Single Topic Debates

This guy is also banned.
Photo: AP

If there was one thing we learned from watching 20 candidates debate for four hours, it is: that’s too many candidates. If there is a useful thing we learned, however, it is this: We should be holding single-topic debates.

Having ten candidates on stage—eight of whom are utterly desperate—does, certainly, contribute quite a bit to messiness and dysfunction. Apart from that, though, the format of “Try to fit in a question on every topic and so each topic is touched on very shallowly before rushing on to the next topic and also not every candidate is given a chance to address every topic” is not a very good one! The point of debates should be to allow candidates to present their thoughts to the public clearly. The point of debates as they currently stand is to create dramatic narratives on television. That can be changed.

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There are 12 official DNC debates scheduled. Twelve! That is a lot. As it stands now, each of those debates will be a chaotic, swirling mess of topics-of-the-moment, designed to reward memorized zingers written by a team of speechwriters. This tells us very little about how someone will act as president. Instead, what if we made ten of those debates single-topic? An hour or two focusing exclusively on, say:

  • Climate change.
  • Guns.
  • Economic inequality
  • Racial inequality
  • Gender inequality
  • Fixing our voting and democracy
  • Foreign policy
  • Education
  • Criminal justice
  • Taxes

Or whatever. (Don’t like these specific topics? That’s not the point!!!) In the first debates we saw the question of “What is the single biggest threat to America?” dealt with in one sentence answers. That is, plainly, absurd. We saw the question of the top tax rate touched on, then quickly abandoned. What is the overall structure of taxes that must be implemented in order to mitigate inequality effectively? What exactly does John Hickenlooper mean by “socialism,” compared and contrasted with Bernie and Warren? How will we pay for the Green New Deal? What should be the State Department’s approach to each of ten important foreign nations be? You will never in a million years find out, in our current debate structure. Takes too long to talk about. One minute only! Now moving on to Iran! Now moving on to school shootings! Now moving on to the latest insult from Trump! It is, you must admit, a very stupid way to interview people for the world’s most important job.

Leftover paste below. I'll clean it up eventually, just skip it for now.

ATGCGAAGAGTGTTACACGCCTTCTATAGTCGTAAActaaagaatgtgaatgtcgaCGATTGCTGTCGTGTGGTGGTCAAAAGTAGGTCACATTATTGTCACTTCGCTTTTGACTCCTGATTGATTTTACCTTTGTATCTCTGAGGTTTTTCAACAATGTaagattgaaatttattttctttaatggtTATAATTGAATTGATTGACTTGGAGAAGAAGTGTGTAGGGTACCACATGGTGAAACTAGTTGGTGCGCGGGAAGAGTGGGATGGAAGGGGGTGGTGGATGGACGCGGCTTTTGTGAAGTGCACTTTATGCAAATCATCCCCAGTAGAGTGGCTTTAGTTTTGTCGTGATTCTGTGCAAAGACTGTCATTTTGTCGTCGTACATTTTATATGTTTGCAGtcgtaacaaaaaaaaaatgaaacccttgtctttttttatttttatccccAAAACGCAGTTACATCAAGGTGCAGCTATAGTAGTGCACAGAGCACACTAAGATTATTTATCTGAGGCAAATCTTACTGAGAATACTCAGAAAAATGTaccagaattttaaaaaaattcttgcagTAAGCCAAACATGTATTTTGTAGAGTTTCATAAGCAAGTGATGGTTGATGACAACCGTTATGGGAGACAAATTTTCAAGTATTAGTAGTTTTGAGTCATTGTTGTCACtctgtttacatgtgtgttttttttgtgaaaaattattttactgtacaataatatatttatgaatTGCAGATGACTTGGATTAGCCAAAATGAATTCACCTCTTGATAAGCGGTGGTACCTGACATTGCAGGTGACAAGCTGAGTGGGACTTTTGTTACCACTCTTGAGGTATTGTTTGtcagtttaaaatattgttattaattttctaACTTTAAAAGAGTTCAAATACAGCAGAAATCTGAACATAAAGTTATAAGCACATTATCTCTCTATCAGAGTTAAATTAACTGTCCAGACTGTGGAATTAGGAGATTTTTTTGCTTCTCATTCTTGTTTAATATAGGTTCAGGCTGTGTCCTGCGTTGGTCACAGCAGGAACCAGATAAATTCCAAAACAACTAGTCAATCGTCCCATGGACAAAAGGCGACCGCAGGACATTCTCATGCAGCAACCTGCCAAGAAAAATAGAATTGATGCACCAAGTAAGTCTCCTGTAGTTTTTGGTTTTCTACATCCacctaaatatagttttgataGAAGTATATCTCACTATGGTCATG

Imagine giving a candidate five minutes to talk about fixing an existential problem, rather than one minute, while they are being yelled at from both sides? Crazy, I know, but perhaps a good use of our time.

Single topic debates. Raise the polling cutoff for entry very slightly as we go. Allow the moderators to cut off the candidates’ mics. Talk about policy. No commercials. Mandatory broadcast. Winner of the national popular vote wins. Outlaw the Boston Red Sox. A simple plan for fixing democracy.

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About the author

Hamilton Nolan

Senior Writer. Hamilton@SplinterNews.com